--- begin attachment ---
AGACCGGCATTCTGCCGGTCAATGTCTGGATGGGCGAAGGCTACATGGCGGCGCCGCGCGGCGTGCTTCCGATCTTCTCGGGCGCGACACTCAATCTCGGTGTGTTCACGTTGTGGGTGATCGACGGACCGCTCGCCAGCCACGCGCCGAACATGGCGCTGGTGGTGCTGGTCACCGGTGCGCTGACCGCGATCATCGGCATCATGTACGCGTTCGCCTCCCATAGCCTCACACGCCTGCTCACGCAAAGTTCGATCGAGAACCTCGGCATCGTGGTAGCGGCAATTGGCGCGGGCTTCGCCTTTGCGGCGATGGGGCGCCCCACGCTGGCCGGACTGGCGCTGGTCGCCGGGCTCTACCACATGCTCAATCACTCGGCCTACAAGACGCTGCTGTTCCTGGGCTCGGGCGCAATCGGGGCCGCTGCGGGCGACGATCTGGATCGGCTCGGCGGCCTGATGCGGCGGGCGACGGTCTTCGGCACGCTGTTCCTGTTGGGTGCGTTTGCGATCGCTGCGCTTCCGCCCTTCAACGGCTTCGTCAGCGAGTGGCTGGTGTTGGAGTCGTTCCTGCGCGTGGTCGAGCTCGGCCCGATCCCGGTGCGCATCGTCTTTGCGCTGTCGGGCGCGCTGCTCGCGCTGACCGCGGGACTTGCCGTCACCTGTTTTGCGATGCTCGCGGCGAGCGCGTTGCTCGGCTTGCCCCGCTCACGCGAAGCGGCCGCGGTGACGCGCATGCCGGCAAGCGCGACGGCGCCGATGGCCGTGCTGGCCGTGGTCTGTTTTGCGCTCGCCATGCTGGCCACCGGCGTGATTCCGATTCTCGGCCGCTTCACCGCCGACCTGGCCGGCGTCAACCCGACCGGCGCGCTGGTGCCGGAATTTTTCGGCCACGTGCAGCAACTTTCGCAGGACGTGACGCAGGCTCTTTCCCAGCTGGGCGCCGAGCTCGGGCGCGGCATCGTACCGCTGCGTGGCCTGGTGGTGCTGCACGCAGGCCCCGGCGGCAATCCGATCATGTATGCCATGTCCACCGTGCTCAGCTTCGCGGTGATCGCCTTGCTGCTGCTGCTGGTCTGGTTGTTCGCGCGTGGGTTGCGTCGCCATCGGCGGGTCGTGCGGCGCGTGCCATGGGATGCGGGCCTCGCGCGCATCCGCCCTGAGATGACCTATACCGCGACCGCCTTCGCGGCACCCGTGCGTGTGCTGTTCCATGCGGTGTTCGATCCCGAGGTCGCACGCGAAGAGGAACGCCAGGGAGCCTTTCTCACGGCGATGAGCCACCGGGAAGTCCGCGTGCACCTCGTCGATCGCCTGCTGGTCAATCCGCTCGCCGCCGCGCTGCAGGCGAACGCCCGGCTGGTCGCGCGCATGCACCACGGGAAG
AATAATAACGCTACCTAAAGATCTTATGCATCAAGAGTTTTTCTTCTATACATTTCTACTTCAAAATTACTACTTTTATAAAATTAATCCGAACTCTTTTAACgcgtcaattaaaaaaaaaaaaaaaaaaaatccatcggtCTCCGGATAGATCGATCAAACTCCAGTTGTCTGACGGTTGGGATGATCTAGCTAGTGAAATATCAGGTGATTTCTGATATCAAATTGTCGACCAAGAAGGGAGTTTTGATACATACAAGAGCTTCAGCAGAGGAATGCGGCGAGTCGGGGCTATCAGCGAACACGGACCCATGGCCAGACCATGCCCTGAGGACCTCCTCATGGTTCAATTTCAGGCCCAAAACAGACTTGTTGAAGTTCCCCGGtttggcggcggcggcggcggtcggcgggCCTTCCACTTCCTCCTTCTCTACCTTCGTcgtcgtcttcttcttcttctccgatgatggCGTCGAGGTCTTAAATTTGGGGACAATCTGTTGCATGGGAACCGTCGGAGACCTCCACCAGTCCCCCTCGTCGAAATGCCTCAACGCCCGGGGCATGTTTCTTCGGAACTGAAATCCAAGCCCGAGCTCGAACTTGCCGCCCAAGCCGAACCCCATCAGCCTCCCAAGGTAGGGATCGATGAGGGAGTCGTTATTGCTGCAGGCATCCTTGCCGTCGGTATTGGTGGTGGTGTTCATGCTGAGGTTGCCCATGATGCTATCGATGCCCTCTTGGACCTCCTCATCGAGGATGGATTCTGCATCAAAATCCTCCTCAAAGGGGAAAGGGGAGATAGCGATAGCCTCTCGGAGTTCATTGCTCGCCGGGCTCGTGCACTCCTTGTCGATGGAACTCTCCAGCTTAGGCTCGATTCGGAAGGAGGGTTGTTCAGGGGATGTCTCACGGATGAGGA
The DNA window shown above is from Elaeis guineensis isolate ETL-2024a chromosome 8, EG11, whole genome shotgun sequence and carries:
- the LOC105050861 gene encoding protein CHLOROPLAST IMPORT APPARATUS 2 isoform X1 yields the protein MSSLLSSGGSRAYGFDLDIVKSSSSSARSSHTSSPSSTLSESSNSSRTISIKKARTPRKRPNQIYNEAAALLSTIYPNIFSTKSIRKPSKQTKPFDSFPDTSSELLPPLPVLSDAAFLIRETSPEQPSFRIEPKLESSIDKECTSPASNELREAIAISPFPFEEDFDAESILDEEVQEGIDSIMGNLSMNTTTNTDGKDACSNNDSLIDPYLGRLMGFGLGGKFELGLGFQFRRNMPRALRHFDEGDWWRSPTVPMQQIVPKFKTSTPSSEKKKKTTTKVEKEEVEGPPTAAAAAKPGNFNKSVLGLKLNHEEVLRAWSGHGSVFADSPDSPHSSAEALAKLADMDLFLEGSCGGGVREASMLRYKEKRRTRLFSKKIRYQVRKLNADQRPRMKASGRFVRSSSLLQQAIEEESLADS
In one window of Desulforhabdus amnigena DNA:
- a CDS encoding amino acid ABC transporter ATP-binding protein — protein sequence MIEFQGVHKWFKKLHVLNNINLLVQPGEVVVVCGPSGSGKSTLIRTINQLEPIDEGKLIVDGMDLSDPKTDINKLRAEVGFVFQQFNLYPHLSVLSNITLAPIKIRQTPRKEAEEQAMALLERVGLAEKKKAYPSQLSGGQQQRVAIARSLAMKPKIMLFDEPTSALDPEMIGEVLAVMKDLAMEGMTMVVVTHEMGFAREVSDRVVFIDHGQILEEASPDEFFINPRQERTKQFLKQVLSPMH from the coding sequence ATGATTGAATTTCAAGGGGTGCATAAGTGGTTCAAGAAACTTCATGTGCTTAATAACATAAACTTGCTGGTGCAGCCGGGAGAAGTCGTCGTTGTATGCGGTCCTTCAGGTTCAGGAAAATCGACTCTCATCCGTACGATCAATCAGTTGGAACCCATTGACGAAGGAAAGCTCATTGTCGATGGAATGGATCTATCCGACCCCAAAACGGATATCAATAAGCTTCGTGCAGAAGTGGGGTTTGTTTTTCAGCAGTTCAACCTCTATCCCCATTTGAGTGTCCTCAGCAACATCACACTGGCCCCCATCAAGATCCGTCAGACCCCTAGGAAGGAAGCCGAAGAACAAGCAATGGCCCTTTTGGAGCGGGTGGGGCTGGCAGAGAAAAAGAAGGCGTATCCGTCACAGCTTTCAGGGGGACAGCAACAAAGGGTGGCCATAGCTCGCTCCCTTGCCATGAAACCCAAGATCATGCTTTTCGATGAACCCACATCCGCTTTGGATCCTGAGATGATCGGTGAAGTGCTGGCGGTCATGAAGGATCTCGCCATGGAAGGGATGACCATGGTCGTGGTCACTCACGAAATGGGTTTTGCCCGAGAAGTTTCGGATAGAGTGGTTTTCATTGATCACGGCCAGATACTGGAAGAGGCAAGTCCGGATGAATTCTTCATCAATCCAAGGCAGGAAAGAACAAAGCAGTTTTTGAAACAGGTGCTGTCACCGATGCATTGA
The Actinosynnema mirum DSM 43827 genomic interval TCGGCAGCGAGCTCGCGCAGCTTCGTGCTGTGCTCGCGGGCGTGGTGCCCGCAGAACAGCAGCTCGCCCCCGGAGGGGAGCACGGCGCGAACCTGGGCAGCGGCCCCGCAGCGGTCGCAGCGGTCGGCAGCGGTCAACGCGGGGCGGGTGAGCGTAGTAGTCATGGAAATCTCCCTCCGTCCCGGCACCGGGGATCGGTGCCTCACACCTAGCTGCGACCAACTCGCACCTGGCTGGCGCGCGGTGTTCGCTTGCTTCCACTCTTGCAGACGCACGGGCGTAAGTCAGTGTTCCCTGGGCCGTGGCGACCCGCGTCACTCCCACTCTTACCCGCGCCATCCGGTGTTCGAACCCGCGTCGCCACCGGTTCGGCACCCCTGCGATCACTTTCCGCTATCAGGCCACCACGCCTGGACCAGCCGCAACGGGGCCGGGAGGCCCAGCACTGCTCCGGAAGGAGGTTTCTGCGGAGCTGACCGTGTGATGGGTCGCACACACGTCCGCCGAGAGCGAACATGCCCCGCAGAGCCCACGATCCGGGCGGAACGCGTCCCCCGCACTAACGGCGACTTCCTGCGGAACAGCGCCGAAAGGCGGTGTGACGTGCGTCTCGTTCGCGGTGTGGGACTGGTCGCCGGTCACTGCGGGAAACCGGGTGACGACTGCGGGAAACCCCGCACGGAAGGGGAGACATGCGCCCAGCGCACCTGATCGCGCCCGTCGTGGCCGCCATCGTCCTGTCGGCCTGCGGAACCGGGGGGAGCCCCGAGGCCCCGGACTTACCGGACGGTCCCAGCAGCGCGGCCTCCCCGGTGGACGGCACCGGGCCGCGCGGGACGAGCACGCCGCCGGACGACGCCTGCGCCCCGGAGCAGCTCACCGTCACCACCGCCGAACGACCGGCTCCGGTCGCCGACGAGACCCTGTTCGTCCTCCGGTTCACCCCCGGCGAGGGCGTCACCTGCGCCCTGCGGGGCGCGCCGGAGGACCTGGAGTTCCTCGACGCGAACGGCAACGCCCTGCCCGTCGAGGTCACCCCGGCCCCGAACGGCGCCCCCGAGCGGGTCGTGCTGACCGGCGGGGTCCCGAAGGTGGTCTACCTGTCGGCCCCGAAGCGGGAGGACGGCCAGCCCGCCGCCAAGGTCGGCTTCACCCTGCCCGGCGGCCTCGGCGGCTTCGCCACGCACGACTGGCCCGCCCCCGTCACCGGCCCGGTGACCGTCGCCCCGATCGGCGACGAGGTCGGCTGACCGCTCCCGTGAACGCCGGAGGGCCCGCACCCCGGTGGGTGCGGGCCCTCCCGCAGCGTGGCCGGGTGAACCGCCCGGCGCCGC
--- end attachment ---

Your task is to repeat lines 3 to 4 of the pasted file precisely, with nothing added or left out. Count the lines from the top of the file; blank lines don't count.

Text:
The DNA window shown above is from Elaeis guineensis isolate ETL-2024a chromosome 8, EG11, whole genome shotgun sequence and carries:
- the LOC105050861 gene encoding protein CHLOROPLAST IMPORT APPARATUS 2 isoform X1 yields the protein MSSLLSSGGSRAYGFDLDIVKSSSSSARSSHTSSPSSTLSESSNSSRTISIKKARTPRKRPNQIYNEAAALLSTIYPNIFSTKSIRKPSKQTKPFDSFPDTSSELLPPLPVLSDAAFLIRETSPEQPSFRIEPKLESSIDKECTSPASNELREAIAISPFPFEEDFDAESILDEEVQEGIDSIMGNLSMNTTTNTDGKDACSNNDSLIDPYLGRLMGFGLGGKFELGLGFQFRRNMPRALRHFDEGDWWRSPTVPMQQIVPKFKTSTPSSEKKKKTTTKVEKEEVEGPPTAAAAAKPGNFNKSVLGLKLNHEEVLRAWSGHGSVFADSPDSPHSSAEALAKLADMDLFLEGSCGGGVREASMLRYKEKRRTRLFSKKIRYQVRKLNADQRPRMKASGRFVRSSSLLQQAIEEESLADS